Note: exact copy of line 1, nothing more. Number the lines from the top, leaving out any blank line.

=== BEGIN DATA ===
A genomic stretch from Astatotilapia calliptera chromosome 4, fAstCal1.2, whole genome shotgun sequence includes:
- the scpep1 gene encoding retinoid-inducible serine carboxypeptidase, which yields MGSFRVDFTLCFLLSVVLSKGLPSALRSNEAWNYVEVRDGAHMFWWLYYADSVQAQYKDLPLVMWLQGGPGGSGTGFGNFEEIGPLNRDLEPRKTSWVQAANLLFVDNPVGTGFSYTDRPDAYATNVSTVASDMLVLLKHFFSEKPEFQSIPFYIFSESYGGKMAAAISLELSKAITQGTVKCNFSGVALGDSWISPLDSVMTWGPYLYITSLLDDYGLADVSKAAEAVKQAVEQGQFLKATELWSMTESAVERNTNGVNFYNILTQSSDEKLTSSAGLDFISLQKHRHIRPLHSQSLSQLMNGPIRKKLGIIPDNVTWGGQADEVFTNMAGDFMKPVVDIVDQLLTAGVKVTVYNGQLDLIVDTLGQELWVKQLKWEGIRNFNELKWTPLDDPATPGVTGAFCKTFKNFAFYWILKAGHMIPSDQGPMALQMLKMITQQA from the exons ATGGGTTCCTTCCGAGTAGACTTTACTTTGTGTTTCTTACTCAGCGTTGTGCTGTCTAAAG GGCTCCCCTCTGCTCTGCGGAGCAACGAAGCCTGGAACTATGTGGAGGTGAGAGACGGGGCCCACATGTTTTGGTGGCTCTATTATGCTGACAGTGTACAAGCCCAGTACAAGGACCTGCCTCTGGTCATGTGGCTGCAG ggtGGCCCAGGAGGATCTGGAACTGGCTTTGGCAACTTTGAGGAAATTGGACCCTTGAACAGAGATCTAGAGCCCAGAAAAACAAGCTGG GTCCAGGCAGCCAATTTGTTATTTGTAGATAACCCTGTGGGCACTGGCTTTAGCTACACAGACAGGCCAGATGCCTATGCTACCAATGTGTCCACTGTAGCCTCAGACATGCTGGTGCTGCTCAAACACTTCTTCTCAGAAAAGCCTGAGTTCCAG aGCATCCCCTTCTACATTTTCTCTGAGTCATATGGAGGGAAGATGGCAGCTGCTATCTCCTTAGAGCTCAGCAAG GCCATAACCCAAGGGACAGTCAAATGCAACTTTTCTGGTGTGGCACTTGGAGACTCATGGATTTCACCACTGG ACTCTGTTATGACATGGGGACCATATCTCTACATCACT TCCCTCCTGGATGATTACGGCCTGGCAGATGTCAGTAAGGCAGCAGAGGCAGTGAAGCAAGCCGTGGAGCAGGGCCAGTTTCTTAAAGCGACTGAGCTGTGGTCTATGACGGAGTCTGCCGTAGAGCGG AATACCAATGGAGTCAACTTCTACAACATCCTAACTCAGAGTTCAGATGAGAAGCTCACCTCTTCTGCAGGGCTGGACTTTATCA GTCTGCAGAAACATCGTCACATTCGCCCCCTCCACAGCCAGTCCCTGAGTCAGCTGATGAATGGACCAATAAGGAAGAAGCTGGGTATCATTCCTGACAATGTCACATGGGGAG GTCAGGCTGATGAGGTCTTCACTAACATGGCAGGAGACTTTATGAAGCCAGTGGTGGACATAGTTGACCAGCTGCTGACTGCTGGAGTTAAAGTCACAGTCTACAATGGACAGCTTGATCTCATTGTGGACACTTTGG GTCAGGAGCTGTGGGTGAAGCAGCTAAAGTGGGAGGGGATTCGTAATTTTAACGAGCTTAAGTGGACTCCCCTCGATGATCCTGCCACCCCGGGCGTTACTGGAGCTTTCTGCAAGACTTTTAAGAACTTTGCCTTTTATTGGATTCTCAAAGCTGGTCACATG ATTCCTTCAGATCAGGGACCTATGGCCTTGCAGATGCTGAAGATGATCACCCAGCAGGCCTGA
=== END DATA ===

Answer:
A genomic stretch from Astatotilapia calliptera chromosome 4, fAstCal1.2, whole genome shotgun sequence includes: